Niels Petersen

Gesetzgeberische Inkonsistenz als Beweiszeichen Eine rechtsvergleichende Analyse der Funktion von Konsistenzargumenten in der Rechtsprechung

Section: Short Contributions
Archiv des öffentlichen Rechts (AöR)

Volume 138 () / Issue 1, pp. 108-134 (27)

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Many courts use consistency arguments when they have to resolve conflicts of competing legal principles. The use of consistency arguments by the German Constitutional Court has recently been heavily criticized in the German constitutional law scholarship. Consistency requirements are perceived as additional rationality demands that misconceive the nature of the political process. This contribution compares the use of consistency arguments by the German constitutional court with similar tendencies in the case law of the European Court of Justice and WTO Appellate Body. This comparison reveals a different perspective on the nature and function of consistency arguments. Consistency is not a material standard, but a procedural instrument to control the legislature. When the legislature tries to limit constitutional rights or fundamental freedoms, it has to justify this restriction. In this context, consistency is an indication whether the aim mentioned in the explicit justification, is indeed the reason for the limitation. If the implementation of the measure is inconsistent, courts take this as an indication that the legislator tried to privilege specific societal actors to the detriment of groups, which are insufficiently represented in the legislative process.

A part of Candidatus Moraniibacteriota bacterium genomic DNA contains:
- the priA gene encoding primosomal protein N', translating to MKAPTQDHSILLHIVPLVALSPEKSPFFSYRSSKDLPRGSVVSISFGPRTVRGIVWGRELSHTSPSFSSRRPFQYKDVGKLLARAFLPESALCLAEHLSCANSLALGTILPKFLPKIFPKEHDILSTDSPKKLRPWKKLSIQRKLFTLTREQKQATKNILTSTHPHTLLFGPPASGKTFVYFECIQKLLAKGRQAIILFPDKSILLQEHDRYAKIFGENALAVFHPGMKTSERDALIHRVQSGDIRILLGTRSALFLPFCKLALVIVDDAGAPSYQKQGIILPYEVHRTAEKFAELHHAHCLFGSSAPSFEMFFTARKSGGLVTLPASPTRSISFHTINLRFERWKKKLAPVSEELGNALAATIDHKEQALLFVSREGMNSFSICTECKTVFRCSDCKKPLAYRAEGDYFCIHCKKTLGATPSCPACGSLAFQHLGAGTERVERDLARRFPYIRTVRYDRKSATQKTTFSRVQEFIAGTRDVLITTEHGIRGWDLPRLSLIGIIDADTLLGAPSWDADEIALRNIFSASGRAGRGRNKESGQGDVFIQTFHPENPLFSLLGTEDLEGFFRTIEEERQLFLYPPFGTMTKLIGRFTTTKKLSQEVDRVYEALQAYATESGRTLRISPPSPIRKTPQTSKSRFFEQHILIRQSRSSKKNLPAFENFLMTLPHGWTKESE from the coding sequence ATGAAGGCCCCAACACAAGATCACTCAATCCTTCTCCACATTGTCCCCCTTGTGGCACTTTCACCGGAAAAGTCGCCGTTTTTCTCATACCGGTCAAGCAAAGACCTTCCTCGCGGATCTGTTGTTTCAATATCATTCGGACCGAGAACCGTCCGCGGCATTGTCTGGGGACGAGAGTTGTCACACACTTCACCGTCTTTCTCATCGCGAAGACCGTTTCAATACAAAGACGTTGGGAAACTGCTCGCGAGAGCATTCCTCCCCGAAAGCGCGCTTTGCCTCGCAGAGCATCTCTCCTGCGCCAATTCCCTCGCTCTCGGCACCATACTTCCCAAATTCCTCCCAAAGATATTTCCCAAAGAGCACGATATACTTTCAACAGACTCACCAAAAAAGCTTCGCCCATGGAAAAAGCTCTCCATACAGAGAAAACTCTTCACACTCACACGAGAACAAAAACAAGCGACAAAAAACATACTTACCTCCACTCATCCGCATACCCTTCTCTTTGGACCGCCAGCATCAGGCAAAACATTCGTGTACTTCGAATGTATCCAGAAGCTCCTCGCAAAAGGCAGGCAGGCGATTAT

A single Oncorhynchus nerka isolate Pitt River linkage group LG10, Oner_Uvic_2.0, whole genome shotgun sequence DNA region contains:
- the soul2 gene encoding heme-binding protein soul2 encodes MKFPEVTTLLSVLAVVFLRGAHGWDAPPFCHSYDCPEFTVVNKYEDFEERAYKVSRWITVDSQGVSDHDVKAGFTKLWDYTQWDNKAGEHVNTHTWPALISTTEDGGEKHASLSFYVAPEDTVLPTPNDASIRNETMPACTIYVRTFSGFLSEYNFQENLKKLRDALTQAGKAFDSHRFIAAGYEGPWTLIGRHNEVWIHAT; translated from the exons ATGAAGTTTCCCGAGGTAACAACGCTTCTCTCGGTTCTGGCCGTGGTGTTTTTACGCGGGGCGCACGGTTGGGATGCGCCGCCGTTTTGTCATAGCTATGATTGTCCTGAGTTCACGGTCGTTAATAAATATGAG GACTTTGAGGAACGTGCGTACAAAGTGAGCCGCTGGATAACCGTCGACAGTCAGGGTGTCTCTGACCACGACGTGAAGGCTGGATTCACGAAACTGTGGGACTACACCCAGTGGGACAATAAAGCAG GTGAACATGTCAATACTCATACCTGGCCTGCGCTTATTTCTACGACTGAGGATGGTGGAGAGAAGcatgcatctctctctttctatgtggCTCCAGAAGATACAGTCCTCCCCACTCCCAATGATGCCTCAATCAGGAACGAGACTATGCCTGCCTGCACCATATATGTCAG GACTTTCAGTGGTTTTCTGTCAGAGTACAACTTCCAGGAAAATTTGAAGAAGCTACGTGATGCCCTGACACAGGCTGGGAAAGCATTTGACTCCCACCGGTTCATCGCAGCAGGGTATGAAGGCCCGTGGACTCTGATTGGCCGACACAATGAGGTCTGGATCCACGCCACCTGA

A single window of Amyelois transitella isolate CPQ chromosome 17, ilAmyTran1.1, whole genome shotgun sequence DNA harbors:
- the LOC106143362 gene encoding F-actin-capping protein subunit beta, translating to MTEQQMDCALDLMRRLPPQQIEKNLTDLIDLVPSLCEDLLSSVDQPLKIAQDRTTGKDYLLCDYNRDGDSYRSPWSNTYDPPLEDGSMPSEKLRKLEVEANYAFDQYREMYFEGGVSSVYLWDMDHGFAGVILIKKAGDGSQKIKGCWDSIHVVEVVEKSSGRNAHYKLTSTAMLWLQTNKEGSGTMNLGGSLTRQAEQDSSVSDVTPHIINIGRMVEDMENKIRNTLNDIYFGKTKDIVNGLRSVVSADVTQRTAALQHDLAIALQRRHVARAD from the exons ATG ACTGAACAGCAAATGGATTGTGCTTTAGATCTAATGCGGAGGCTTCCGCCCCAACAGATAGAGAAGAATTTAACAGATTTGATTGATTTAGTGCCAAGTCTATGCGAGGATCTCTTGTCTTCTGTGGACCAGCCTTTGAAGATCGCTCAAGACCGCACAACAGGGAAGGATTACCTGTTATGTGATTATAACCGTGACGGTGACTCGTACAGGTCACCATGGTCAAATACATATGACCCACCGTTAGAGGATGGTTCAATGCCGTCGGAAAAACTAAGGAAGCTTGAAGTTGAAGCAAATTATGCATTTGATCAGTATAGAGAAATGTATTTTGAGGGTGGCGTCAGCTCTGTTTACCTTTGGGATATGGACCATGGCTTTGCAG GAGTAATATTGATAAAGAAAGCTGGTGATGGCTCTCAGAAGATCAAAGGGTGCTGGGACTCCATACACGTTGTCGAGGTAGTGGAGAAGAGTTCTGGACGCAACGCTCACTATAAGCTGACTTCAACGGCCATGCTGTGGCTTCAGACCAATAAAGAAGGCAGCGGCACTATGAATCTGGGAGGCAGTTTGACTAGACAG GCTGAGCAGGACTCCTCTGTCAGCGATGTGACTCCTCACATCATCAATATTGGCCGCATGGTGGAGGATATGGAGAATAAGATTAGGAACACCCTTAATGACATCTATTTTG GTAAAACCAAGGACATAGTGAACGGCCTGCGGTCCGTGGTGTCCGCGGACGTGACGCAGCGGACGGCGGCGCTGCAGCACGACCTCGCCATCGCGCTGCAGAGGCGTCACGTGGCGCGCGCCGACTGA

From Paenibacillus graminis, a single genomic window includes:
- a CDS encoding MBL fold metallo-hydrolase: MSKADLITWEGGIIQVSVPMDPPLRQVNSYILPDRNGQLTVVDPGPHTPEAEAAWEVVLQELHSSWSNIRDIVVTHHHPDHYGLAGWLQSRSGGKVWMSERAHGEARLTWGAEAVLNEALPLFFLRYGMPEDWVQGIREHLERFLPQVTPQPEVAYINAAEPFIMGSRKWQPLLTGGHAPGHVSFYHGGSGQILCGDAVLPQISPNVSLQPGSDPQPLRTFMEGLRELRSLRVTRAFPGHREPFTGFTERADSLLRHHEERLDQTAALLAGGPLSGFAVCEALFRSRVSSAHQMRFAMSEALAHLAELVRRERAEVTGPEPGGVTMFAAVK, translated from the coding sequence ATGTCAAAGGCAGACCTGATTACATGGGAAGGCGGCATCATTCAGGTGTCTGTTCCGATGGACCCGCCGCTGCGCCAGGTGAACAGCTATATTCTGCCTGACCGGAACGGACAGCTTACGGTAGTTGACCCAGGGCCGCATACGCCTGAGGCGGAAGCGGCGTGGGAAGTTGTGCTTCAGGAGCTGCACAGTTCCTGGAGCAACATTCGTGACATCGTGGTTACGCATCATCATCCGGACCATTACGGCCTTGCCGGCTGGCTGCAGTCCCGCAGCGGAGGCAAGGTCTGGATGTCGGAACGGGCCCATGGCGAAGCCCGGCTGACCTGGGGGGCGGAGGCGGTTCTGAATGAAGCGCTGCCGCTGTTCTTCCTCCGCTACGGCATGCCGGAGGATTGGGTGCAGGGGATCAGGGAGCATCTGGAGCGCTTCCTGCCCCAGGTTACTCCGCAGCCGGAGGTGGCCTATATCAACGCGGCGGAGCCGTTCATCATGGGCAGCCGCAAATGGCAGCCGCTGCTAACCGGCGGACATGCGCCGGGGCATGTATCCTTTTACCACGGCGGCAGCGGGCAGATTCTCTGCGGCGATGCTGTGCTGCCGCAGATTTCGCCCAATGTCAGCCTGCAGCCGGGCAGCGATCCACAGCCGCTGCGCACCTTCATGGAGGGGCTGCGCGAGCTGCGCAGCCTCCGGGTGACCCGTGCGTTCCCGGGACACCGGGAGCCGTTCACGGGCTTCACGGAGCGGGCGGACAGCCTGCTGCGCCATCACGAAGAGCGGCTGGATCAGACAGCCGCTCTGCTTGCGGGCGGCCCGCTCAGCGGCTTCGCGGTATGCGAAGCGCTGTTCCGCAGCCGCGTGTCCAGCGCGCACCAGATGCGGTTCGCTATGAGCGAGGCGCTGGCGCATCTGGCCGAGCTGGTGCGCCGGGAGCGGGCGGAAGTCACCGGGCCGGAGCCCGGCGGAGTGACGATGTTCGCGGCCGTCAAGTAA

Niels Petersen Geboren 1978; Studium der Rechts- und Sozialwissenschaften in Münster, Genf und New York; 2008 Promotion zum Dr. iur.; Wissenschaftlicher Referent am Max-Planck-Institut zur Erforschung von Gemeinschaftsgütern; Inhaber des Lehrstuhls für Öffentliches Recht einschließlich Völker- und Europarecht der Universität Münster.